I would recommend, that instead of cutting stuff out (which is what we usually think of when we’re trying to be more healthy), the first step is ADDING more food in; adding more greens, adding more root vegetables, adding more citrus, adding more berries. Because when you add in all that good stuff, it just kind of elbows the bad stuff out.
Another thing I’m always trying to convince people of, which is hard to until you try it, is when you start eating healthier food, your cravings for bad food diminish and you get to the point where you don’t even WANT bad food. Case in point, the other day my husband wanted to have a fun breakfast, so I went to the bakery to get big sugary, non-vegan, carb-loaded gluten-loaded cinnamon buns (because they’re delicious). But I got there, and looked at them, and came home with just one. He was like “What’s wrong with you?”, but I just didn’t want it, and that’s what happens 99% of the time. Of course, there’s the odd day when I just really need a cookie or something, but I know it’s going to make me feel sick! Even just looking at that kind of food, I already know I don’t want it. For me, a former sugar addict and junk food addict, this is the most fantastic feeling of freedom. I felt very chained to my addiction for so long and to now look at a chocolate bar with literally no desire to eat it, makes me feel really good. It’s very relieving, because I was a prisoner of my dietary urges, which is no fun at all.
So … adding more stuff, that’s the first step.
And actually, even before that – drinking more water! You don’t even have to buy anything to do this – just drink lots of water. Most people are just insanely dehydrated. We cannot think that coffee and tea and soda are a good source of hydration; yes, they’re based on water but they act differently in our cells. Water is the most important thing. Then we start bringing in all the yummy healthy foods, elbowing out the bad stuff, and THEN start cutting out the other stuff. But you know what? That’s probably going to happen naturally anyway.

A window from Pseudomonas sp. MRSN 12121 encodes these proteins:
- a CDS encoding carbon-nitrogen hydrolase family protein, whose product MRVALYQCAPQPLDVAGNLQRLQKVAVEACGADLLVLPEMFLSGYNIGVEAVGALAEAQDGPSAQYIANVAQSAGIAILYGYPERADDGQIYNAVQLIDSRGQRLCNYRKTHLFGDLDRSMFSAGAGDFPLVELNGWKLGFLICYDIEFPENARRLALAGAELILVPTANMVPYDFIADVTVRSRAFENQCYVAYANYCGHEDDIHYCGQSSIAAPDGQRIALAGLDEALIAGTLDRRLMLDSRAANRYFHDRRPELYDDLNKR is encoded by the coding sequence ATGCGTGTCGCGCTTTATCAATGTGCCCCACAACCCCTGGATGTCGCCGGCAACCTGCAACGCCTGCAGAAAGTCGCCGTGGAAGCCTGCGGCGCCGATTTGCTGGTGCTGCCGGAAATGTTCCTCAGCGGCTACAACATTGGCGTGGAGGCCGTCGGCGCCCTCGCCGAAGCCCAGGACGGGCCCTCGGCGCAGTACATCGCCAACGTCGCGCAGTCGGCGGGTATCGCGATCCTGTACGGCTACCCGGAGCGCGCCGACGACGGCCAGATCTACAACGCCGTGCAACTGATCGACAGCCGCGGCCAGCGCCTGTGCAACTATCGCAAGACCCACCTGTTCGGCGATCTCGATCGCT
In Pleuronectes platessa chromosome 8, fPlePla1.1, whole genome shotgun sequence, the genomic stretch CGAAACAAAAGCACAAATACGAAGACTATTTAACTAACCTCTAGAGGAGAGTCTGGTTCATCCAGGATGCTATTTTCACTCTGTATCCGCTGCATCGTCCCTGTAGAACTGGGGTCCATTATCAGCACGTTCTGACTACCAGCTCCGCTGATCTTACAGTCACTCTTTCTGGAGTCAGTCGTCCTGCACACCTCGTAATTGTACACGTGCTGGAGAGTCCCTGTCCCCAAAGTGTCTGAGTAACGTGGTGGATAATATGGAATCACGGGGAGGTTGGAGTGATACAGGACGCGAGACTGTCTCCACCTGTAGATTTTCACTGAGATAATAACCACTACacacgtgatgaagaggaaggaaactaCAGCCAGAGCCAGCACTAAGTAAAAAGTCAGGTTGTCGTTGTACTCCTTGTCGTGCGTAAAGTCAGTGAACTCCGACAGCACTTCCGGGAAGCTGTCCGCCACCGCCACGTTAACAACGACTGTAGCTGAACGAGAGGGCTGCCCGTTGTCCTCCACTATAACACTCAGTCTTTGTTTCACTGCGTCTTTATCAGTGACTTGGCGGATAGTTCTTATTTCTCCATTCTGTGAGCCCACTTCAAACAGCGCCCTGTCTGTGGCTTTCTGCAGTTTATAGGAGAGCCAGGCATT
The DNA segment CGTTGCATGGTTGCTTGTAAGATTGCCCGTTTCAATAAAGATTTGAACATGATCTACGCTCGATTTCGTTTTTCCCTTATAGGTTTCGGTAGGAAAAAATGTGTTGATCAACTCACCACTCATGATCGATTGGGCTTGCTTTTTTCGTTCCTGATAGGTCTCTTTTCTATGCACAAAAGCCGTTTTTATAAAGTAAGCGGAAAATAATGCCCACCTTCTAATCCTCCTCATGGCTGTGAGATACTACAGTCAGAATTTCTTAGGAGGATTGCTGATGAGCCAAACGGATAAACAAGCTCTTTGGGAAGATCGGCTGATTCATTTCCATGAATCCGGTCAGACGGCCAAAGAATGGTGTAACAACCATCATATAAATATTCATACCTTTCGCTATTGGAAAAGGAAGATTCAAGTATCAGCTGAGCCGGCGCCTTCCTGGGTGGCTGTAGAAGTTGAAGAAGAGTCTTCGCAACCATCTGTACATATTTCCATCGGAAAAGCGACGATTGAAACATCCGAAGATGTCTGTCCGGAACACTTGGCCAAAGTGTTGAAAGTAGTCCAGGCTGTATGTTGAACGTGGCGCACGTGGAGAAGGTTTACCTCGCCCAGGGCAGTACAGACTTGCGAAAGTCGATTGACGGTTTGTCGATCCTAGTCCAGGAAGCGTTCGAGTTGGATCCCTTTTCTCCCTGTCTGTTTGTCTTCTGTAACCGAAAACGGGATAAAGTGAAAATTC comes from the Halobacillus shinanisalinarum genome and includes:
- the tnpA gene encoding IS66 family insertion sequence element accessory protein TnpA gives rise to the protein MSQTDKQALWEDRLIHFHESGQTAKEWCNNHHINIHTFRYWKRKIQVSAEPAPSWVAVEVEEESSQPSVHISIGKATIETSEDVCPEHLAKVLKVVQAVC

Which recipe do you make most at home?
It’s definitely the four corners lentil soup – we make it probably once a week in our house … my husband even has it memorized and can make it without looking at the recipe! It’s fast and easy – it makes a ton, you can double or triple the recipe and stick the leftovers in the freezer – and you have something filling and nutritious in about 20 minutes. It’s inexpensive, all the ingredients are readily available at regular grocery stores and you can even keep everything on hand in your cupboard – it’s very much a staple food kind of recipe. We make it all the time. Bam, can’t go wrong.
What's your favourite show-stopper recipe?
Great question! Well … maybe because I just posted it, but I’d say the whole roasted cauliflower with skhug – that was a really good one! It’s just beautiful, and it’s so great anytime of year but perfect for a special occasion. The falafel waffles are also really good - that’s a pretty epic meal. The roasted carrots and fennel with harissa is delicious, I love that recipe too. And I can’t forget, the raw vegan dreamcake – that’s also a good one and looks beautiful.
Can you offer any advice on how not to eat an entire batch of your Raw Brownies in one go?
Haha, you’re on your own with that one, I can’t help you! I actually keep the raw brownies in the freezer (although that doesn’t stop me from going in for more, because they’re actually really good frozen!). Just eat until you’re full and enjoy every bite.
Find out more about Sarah Britton and all of her amazing recipes here. Order the My New Roots cookbook here, pre-order her new book "Naturally Nourished" here or find the My New Roots app on the app store. Naturally Nourished is available February 2017, and the My New Roots Cookbook is available now.